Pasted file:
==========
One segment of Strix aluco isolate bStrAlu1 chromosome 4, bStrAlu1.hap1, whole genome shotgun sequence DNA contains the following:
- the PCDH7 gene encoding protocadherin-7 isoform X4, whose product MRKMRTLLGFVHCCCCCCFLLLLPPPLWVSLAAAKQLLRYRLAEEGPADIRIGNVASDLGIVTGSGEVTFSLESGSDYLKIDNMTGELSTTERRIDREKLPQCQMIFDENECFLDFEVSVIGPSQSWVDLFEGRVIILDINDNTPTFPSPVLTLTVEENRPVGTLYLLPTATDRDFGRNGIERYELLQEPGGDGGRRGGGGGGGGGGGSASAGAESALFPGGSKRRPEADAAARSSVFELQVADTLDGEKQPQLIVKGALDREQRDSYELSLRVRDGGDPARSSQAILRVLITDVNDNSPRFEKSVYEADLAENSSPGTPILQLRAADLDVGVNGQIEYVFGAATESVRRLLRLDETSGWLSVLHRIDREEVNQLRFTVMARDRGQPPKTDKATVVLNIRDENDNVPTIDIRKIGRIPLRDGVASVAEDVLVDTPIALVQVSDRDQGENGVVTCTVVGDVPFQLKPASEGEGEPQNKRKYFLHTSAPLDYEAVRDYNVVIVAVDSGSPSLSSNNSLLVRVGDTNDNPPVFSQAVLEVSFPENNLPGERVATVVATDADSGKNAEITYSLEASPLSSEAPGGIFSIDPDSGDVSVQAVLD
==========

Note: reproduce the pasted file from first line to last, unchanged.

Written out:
One segment of Strix aluco isolate bStrAlu1 chromosome 4, bStrAlu1.hap1, whole genome shotgun sequence DNA contains the following:
- the PCDH7 gene encoding protocadherin-7 isoform X4, whose product MRKMRTLLGFVHCCCCCCFLLLLPPPLWVSLAAAKQLLRYRLAEEGPADIRIGNVASDLGIVTGSGEVTFSLESGSDYLKIDNMTGELSTTERRIDREKLPQCQMIFDENECFLDFEVSVIGPSQSWVDLFEGRVIILDINDNTPTFPSPVLTLTVEENRPVGTLYLLPTATDRDFGRNGIERYELLQEPGGDGGRRGGGGGGGGGGGSASAGAESALFPGGSKRRPEADAAARSSVFELQVADTLDGEKQPQLIVKGALDREQRDSYELSLRVRDGGDPARSSQAILRVLITDVNDNSPRFEKSVYEADLAENSSPGTPILQLRAADLDVGVNGQIEYVFGAATESVRRLLRLDETSGWLSVLHRIDREEVNQLRFTVMARDRGQPPKTDKATVVLNIRDENDNVPTIDIRKIGRIPLRDGVASVAEDVLVDTPIALVQVSDRDQGENGVVTCTVVGDVPFQLKPASEGEGEPQNKRKYFLHTSAPLDYEAVRDYNVVIVAVDSGSPSLSSNNSLLVRVGDTNDNPPVFSQAVLEVSFPENNLPGERVATVVATDADSGKNAEITYSLEASPLSSEAPGGIFSIDPDSGDVSVQAVLD